However, my queers, I have higher expectations of you. Before you go getting all weepy about a bunch of MAGA hats not hating you, I want you to think very carefully about where this puts us…well, some of us. What does it mean to be written into the cheesy, idealistic twangs of Americana? Perhaps we should not trade in our cynicism for a pick-up truck just yet.
Three days later, as a Pride surprise, the Supreme Court handed down its long-anticipated decision in the Rude Masterpiece Cake Baker v. Empathetic Gay Men in love case. The court narrowly decided in favor of the baker. This decision prompted immediate demonstrations and prolific displays of ready-made, HRC-emblazoned protest signs, #It’sNotAboutTheCake, #OpenToAll in front of the Courthouse, as well as a torrent of Facebook tears and self-care memes in my feed. A few level-headed Facebook contributors, as well as sympathetic journalists, have tried to assuage the gay panic and grief, by pointing out that due to the specificity of the court opinion, this ruling actually did nothing to degrade the non-discrimination directives already on the books in Colorado.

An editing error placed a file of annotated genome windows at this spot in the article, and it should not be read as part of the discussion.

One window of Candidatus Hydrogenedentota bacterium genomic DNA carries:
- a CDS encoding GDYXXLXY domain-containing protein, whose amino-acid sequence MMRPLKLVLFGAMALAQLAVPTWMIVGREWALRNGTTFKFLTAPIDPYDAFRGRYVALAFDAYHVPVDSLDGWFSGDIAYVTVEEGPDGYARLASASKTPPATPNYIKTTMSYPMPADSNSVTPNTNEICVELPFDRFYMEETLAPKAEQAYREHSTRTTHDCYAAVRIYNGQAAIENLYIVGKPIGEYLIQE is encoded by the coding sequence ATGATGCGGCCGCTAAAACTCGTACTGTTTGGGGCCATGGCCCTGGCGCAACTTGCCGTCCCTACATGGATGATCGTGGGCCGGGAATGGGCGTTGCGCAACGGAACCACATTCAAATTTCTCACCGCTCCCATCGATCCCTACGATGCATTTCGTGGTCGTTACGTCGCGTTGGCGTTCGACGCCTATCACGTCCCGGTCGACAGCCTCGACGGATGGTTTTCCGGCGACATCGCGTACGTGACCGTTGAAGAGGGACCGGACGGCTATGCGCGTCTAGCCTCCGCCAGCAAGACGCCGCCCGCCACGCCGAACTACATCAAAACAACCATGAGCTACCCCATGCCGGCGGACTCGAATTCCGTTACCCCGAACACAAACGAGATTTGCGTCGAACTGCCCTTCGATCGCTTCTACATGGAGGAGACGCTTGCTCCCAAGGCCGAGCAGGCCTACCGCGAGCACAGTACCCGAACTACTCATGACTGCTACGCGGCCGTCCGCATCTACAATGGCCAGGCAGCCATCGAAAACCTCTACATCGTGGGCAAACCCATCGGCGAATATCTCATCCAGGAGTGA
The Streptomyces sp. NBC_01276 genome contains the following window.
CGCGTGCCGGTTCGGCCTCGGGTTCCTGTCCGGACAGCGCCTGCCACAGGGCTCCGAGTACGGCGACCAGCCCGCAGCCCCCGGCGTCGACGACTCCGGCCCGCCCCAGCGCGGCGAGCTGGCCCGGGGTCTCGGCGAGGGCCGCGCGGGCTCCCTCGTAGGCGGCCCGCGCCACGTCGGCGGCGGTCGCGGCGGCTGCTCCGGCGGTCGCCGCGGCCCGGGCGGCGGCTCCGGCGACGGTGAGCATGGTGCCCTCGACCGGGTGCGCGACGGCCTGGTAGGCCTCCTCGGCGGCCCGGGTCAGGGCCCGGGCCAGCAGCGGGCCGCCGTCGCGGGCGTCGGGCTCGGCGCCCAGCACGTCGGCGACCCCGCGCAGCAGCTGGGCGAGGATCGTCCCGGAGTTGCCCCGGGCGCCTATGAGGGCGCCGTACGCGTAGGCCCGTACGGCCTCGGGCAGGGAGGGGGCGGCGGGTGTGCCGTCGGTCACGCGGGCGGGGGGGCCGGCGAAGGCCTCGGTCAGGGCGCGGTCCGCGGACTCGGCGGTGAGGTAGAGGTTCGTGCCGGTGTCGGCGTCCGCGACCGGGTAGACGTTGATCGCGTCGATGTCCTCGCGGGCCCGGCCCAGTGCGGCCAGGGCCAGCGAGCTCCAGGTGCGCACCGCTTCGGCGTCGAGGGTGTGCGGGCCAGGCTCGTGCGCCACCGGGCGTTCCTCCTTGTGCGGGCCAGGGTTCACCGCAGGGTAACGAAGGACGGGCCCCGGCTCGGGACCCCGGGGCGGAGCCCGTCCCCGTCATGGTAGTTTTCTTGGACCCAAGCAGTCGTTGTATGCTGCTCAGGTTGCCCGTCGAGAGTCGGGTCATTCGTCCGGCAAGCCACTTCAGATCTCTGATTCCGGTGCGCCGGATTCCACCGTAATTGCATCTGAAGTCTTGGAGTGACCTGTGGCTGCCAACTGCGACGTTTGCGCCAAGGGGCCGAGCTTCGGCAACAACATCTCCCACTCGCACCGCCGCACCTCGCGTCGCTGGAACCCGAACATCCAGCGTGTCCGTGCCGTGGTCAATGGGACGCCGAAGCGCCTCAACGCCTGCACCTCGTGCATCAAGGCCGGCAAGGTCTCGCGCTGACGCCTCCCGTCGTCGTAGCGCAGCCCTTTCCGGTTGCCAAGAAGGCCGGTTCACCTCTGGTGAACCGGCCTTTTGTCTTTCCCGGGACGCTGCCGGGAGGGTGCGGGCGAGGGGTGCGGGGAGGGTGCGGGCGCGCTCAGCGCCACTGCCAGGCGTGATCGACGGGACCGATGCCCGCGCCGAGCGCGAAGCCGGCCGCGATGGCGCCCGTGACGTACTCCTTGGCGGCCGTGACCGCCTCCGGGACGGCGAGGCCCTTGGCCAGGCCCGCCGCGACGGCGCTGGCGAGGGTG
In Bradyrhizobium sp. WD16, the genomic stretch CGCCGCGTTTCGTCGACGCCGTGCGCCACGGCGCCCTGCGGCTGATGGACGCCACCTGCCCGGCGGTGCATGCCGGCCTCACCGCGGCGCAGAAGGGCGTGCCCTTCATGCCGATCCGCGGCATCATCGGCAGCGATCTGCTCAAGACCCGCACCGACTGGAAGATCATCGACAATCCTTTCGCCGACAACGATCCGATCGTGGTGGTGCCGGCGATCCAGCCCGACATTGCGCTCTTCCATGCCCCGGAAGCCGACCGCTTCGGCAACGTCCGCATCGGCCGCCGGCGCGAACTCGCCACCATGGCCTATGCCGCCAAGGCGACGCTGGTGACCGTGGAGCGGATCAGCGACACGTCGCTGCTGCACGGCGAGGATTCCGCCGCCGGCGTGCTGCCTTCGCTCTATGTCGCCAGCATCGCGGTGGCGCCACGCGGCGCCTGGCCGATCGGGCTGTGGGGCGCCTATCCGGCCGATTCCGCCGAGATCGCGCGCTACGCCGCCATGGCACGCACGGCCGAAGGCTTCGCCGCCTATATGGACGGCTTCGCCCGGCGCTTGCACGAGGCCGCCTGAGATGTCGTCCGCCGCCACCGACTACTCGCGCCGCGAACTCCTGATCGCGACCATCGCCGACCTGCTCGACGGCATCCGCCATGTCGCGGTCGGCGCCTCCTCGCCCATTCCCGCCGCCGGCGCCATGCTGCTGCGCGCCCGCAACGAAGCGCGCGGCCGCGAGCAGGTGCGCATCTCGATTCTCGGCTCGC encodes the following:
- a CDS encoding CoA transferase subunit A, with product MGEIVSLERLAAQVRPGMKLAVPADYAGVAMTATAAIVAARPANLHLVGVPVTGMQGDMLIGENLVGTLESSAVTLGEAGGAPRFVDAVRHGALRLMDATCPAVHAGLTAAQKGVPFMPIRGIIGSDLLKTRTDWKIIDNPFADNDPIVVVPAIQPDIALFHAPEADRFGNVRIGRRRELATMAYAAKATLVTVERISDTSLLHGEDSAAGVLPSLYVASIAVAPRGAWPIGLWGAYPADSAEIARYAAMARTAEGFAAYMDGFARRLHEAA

First of all, Yay for queer activism! I am almost always a fan. Second, that’s super neat that this case didn’t destroy the hard-won advancements for civil rights in a state that is also the birthplace of Focus on the Family. But, could we all take a moment to objectively critique the sources of ire and grief currently dominating our Rainbow hive-mind?